If early estimates hold, California will experience another political gold rush this cycle with almost half a billion dollars set to be spent on state initiatives ranging from pot legalization to a gun control proposal to two questions on raising the minimum wage.
Out-of-state firms have been trying for years to break into California’s lucrative initiative market. In fact, there’s a playbook most firms follow. It starts by hiring a big-name consultant and opening a West Coast office. SKDKnickerbocker, for instance, recently made a California push by bringing on Obama-alum Bill Burton as a managing director to lead a Los Angeles outpost. East Coast firms Dixon/Davis Media Group and GMMB have also made pushes for California business.
One veteran California consultant put it this way: “Everyone sees gold in our hills, but I’ve never seen anyone actually succeed long term.”
In some cases where out-of-state firms landed major initiative contracts, the campaign crashed and burned. In 2012, Proposition 38, an initiative campaign bankrolled by the wealthy Munger family, hired AKPD Message and Media, the Chicago-based firm led in part by Larry Grisolano, to cut its campaign ads. It ended up getting heavily defeated with the “no” vote taking more than 71 percent. Meanwhile, Proposition 30, a similar initiative, but one backed by Gov. Jerry Brown, passed that year.
That’s the kind of performance that California-based consultants point to when those at the table running the initiative efforts consider sending the business out of state.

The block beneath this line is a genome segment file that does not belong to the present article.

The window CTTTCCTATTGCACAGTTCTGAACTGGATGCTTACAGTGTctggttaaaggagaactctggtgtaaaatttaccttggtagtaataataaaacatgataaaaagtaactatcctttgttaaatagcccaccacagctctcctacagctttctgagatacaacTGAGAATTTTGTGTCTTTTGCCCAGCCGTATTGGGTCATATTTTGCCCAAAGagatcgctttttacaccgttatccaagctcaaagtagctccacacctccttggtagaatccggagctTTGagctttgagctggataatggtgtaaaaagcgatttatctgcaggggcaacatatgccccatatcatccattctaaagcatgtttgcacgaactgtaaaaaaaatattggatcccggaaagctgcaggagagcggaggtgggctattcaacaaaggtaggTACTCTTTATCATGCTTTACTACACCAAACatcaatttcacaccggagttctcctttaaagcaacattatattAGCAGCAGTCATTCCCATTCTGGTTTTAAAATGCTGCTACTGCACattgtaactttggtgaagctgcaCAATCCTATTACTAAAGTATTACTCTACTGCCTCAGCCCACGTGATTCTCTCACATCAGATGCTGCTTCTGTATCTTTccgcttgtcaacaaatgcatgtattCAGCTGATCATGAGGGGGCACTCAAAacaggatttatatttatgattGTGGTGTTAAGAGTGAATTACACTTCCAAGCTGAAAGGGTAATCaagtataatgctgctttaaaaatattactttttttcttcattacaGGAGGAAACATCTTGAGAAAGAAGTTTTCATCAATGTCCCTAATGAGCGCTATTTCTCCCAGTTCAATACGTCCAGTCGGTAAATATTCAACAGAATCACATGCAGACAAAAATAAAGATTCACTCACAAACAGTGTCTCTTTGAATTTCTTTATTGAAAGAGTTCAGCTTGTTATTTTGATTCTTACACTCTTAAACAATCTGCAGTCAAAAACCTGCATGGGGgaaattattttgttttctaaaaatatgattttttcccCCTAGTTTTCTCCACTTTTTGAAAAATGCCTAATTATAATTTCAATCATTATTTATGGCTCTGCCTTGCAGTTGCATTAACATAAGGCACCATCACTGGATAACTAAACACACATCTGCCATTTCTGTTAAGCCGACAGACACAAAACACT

“I assume there’ll be somebody from out of state who gets some work [this cycle], but it’ll be tangential at best,” said Reed Galen, an Orange County-based Republican consultant.
Polling work often goes out of state or at least to East Coast firms that’ve set up a local shop like Benenson Strategy Group, which has an office in Santa Monica. Meanwhile, media, mail and petition work typically stays local. But that’s not to say there isn’t competition looking to move West.
“I get calls two-three times a year from someone saying, ‘I’m really interested in doing ballot work,’” said Galen. “I’ll say, ‘are you in treated in moving to California?’ If the answer is ‘no,’ then I’ll say, ‘forget it.’”
That’s because initiatives are a niche in the industry with a unique business culture.
Consultants describe the campaigns’ formation process as one where consultants need to be in on the ground floor to get any significant part of the business.
“Work is done differently here and folks look to a California sensibility that’s developed through residency,” said Douglas Herman, who runs The Strategy Group’s Los Angeles office. “The great thing for us Californians is that work in California is given to Californians.”
To wit, it tends to be the usual suspects who are rounded up each initiative season, consultants tell C&E. Now, Sacramento-based Gale Kaufman is working with the SEIU and California Teachers Association on a tax initiative. David Townsend is working on the California Medi-Cal Hospital Reimbursement Initiative and Ace Smith’s firm, SCN Strategies, is expected to get the gun-control initiative, if it reaches the ballot.
But come November there could be more than a dozen major initiatives with well-funded yes-and-no sides. If all those qualify for the ballot, the estimate of $452 million reported by the Los Angeles Times could prove conservative, according to Herman.
“California has always been a bit of a goldmine politically, and when you add in all the competitive congressional races, there’s a lot more activity in California than in years past. It’s turned into quite a bonanza.”
But for all the growth the California market is experiencing with competitive initiatives and its top-two primary system, the shingles getting the business have stayed constant, according to Richard Schlackman, a San Francisco-based consultant.
“Very little of this,” he said, “will go to out-of-state firms.”